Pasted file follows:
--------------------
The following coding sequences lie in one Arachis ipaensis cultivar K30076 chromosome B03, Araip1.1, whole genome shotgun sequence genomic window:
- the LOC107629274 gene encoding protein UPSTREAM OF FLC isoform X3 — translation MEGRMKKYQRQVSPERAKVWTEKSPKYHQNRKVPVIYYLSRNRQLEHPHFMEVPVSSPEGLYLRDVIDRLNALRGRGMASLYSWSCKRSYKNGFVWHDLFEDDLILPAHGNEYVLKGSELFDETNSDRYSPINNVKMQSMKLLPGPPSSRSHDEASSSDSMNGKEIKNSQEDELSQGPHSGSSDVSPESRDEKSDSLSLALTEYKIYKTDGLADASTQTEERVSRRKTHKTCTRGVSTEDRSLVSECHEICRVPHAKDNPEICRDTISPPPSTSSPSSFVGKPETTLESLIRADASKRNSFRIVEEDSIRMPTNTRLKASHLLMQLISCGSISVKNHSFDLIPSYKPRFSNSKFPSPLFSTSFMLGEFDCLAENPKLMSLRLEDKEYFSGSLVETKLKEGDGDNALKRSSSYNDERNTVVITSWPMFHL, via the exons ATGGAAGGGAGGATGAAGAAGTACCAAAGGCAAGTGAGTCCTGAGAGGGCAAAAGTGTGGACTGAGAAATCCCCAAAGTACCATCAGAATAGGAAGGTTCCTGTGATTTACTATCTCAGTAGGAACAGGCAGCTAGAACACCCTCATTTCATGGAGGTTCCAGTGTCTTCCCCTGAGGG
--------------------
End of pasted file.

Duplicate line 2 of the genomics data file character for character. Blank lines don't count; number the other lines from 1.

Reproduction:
- the LOC107629274 gene encoding protein UPSTREAM OF FLC isoform X3 — translation MEGRMKKYQRQVSPERAKVWTEKSPKYHQNRKVPVIYYLSRNRQLEHPHFMEVPVSSPEGLYLRDVIDRLNALRGRGMASLYSWSCKRSYKNGFVWHDLFEDDLILPAHGNEYVLKGSELFDETNSDRYSPINNVKMQSMKLLPGPPSSRSHDEASSSDSMNGKEIKNSQEDELSQGPHSGSSDVSPESRDEKSDSLSLALTEYKIYKTDGLADASTQTEERVSRRKTHKTCTRGVSTEDRSLVSECHEICRVPHAKDNPEICRDTISPPPSTSSPSSFVGKPETTLESLIRADASKRNSFRIVEEDSIRMPTNTRLKASHLLMQLISCGSISVKNHSFDLIPSYKPRFSNSKFPSPLFSTSFMLGEFDCLAENPKLMSLRLEDKEYFSGSLVETKLKEGDGDNALKRSSSYNDERNTVVITSWPMFHL, via the exons ATGGAAGGGAGGATGAAGAAGTACCAAAGGCAAGTGAGTCCTGAGAGGGCAAAAGTGTGGACTGAGAAATCCCCAAAGTACCATCAGAATAGGAAGGTTCCTGTGATTTACTATCTCAGTAGGAACAGGCAGCTAGAACACCCTCATTTCATGGAGGTTCCAGTGTCTTCCCCTGAGGG